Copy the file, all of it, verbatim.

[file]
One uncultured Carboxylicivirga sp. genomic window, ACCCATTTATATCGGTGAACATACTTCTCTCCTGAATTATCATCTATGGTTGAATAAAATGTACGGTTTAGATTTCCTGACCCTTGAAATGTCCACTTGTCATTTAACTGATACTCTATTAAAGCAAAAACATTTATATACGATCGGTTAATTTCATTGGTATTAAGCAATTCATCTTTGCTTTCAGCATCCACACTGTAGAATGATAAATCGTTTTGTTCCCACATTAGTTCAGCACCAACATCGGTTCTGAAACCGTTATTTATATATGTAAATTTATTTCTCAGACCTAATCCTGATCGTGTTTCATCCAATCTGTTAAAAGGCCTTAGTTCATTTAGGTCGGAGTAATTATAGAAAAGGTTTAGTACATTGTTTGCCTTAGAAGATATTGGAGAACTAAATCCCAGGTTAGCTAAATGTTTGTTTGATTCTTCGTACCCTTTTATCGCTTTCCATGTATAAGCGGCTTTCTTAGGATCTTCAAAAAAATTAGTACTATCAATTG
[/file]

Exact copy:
One uncultured Carboxylicivirga sp. genomic window, ACCCATTTATATCGGTGAACATACTTCTCTCCTGAATTATCATCTATGGTTGAATAAAATGTACGGTTTAGATTTCCTGACCCTTGAAATGTCCACTTGTCATTTAACTGATACTCTATTAAAGCAAAAACATTTATATACGATCGGTTAATTTCATTGGTATTAAGCAATTCATCTTTGCTTTCAGCATCCACACTGTAGAATGATAAATCGTTTTGTTCCCACATTAGTTCAGCACCAACATCGGTTCTGAAACCGTTATTTATATATGTAAATTTATTTCTCAGACCTAATCCTGATCGTGTTTCATCCAATCTGTTAAAAGGCCTTAGTTCATTTAGGTCGGAGTAATTATAGAAAAGGTTTAGTACATTGTTTGCCTTAGAAGATATTGGAGAACTAAATCCCAGGTTAGCTAAATGTTTGTTTGATTCTTCGTACCCTTTTATCGCTTTCCATGTATAAGCGGCTTTCTTAGGATCTTCAAAAAAATTAGTACTATCAATTG